Japan is wrong to try to prop up the yen - Hindustan Times
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Japan is wrong to try to prop up the yen

The Economist
May 06, 2024 08:00 AM IST

Supporting the currency is expensive and futile

It is easy for investors to lose a fortune in the financial markets—and even easier for governments. In 2022 Japan spent more than $60bn of its foreign-exchange reserves defending the yen, its first intervention to strengthen the currency since 1998, after the exchange rate fell to nearly ¥146 to the dollar. And for what? Today the yen is weaker still. Yet instead of learning that fighting the market is futile, policymakers are repeating the mistake. After falling to ¥160 to the dollar on April 29th, its lowest in 34 years, the currency twice moved sharply upwards in the subsequent days. It seems the government is buying again, to the tune of tens of billions of dollars.

The yen has been falling primarily because of simple economic logic.(REUTERS) PREMIUM
The yen has been falling primarily because of simple economic logic.(REUTERS)

The yen has been falling primarily because of simple economic logic. The gap in interest rates between Japan and America is yawning. Although the Bank of Japan raised rates in March, it did so by only a smidgen: they increased from between minus 0.1% and zero to between zero and 0.1%. Rates in booming America, by contrast, are more than five percentage points higher. Investors expect the gap to shrink a little over time, but not by much. As a result, a ten-year Japanese government bond yields just 0.9%, compared with 4.6% for an American Treasury of the same maturity.

The gulf exists because of differences in the outlook for inflation. It is still unclear just how emphatically Japan has broken out of the low-inflation—and at times deflationary—trap in which it has been stuck since asset prices collapsed in the 1990s. Although headline annual inflation has been above the central bank’s 2% target for nearly two years, there are signs that price rises have been slowing. Rightly, rate-setters at the Bank of Japan seem more concerned with hitting their inflation target than with using monetary policy to support the yen. All told, therefore, the country’s interest-rate outlook is diverging from America’s, where there are growing worries that inflation is not falling as it should and that the Federal Reserve will, as a result, not cut interest rates any time soon.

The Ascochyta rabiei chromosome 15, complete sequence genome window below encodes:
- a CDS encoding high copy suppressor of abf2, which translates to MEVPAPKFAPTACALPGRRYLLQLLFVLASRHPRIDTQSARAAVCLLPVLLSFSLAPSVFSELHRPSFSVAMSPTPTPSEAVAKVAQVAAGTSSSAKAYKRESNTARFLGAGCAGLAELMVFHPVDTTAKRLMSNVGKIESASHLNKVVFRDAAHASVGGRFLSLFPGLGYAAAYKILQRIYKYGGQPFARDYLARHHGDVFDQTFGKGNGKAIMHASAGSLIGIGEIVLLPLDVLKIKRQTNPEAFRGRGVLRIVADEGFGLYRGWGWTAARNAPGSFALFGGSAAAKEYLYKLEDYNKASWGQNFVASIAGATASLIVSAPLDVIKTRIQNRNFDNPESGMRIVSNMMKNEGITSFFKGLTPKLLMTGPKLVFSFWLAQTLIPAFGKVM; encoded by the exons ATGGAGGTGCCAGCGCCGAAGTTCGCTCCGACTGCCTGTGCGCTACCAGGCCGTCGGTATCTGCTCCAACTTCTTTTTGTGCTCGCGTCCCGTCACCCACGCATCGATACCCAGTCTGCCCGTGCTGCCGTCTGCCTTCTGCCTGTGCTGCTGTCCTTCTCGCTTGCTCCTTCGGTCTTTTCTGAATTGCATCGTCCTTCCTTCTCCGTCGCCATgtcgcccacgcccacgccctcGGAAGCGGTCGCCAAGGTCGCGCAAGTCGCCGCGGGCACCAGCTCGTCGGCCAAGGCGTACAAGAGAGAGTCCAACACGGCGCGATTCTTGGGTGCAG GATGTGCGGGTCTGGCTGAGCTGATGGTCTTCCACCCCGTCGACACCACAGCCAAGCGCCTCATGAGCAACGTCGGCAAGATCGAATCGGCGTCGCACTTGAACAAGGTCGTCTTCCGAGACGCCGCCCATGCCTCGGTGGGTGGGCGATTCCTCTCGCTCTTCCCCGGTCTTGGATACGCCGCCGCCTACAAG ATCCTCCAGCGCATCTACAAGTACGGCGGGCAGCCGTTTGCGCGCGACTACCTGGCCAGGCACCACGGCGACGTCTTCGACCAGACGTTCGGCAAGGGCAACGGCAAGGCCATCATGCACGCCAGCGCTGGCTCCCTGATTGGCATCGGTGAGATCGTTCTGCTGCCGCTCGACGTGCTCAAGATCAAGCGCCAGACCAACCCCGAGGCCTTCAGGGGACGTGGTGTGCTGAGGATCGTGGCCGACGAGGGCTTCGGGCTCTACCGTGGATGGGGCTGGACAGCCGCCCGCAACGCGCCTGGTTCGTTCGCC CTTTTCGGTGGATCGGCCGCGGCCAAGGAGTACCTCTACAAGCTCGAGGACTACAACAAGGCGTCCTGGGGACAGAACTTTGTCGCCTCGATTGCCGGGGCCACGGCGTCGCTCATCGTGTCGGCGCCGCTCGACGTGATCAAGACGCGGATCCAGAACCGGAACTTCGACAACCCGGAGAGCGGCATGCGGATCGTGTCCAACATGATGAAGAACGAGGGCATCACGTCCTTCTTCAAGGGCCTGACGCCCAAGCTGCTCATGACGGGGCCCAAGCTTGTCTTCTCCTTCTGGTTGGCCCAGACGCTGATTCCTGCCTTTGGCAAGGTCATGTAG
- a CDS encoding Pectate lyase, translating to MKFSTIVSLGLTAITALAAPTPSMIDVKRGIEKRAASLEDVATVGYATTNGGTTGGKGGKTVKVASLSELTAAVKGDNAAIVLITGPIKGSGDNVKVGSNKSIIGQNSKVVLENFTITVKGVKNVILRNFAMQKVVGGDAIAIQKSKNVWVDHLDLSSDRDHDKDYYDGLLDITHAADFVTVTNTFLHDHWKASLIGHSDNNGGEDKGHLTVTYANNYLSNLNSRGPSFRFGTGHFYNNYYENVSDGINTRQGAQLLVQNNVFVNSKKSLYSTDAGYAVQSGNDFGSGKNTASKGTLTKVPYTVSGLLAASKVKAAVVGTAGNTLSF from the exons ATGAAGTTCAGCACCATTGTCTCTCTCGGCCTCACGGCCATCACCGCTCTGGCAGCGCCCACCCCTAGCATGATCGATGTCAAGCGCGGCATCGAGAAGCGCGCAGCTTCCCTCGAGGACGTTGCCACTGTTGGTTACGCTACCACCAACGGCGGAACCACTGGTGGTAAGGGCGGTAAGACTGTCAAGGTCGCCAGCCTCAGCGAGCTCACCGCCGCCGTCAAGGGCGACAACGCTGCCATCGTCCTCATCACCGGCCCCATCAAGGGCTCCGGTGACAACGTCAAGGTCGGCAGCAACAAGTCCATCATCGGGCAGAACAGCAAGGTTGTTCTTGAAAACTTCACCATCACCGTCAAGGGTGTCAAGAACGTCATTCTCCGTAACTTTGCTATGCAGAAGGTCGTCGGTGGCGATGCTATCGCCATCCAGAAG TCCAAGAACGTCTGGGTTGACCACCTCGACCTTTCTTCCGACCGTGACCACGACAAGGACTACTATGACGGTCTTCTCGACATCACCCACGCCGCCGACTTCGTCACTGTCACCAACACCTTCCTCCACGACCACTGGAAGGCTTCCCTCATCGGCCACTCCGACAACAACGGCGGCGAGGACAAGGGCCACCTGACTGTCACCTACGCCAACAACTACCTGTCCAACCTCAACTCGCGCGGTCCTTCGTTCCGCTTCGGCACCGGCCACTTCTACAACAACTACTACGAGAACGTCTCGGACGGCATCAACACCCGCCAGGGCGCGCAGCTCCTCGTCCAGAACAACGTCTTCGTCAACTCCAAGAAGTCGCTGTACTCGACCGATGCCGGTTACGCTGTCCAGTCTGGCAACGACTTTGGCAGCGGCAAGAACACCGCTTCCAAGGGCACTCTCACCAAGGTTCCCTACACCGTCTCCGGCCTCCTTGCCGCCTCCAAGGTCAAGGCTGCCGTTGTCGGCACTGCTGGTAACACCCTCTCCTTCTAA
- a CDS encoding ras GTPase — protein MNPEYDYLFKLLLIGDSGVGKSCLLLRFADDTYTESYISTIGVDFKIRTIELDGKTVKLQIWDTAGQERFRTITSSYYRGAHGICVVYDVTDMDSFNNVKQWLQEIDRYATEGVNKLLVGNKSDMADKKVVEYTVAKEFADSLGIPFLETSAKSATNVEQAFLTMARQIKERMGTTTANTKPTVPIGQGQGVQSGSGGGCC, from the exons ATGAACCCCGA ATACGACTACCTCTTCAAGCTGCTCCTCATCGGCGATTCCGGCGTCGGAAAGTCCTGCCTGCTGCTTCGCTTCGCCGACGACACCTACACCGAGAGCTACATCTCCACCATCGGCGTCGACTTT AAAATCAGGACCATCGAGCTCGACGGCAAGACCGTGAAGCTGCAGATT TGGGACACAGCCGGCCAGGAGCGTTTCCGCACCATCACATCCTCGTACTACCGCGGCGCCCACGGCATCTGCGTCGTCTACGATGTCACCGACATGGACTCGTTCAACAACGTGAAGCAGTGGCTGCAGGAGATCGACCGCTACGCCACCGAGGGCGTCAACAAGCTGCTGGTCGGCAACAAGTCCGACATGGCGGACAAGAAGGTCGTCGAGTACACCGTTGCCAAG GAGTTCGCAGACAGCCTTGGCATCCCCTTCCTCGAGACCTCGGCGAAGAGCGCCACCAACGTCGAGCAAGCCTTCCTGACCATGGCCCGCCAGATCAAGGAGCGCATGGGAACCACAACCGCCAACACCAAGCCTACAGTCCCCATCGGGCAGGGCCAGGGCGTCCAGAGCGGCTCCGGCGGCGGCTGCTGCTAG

Given that Japan has an open capital account, an inevitable side-effect of its low relative interest rates is a weak currency. Higher rates abroad make profitable a “carry trade”, whereby investors borrow in yen and invest in dollars; that weakens the yen and strengthens the greenback. In theory, the yen must depreciate until its cheapness—and hence the higher likelihood of a rebound in future—means this trade is no longer expected to yield profits. Currencies can overshoot the fundamentals, but it is difficult to tell when they have, and harder still to calibrate an appropriate response. The thresholds at which the Japanese government has chosen to intervene are arbitrary. It says that volatility in the currency has been excessive, but its opaque criteria for selling reserves may well have made that problem worse.

After the last intervention, economic logic was temporarily obscured by good luck. Towards the end of 2022 America’s bond yields fell, allowing the yen to strengthen in the months that followed the intervention, before its slide resumed the next year. There is no guarantee that this pattern will be repeated. Instead, resisting the adjustment is likely to create opportunities for speculators, who will gladly treat the government as dumb money. After the apparent interventions, the exchange rate quickly began drifting back towards its previous level.

The Japanese government’s urge to intervene is driven by a combination of political calculation and national pride. A cheaper yen makes imports, most notably of energy, more expensive, which is painful for voters. There is no doubting Japan’s firepower: at last count, it had almost $1.3trn of foreign exchange reserves to run down. But it is a waste to spend them doing battle with currency traders who—thanks to the choices of Japan’s own policymakers not to follow the Fed—have good reasons to be selling yen and buying dollars.

Correction (May 1st 2024): A previous version of this article stated the Bank of Japan raised interest rates in February. This in fact happened in March. Sorry.

© 2023, The Economist Newspaper Limited. All rights reserved. From The Economist, published under licence. The original content can be found on www.economist.com

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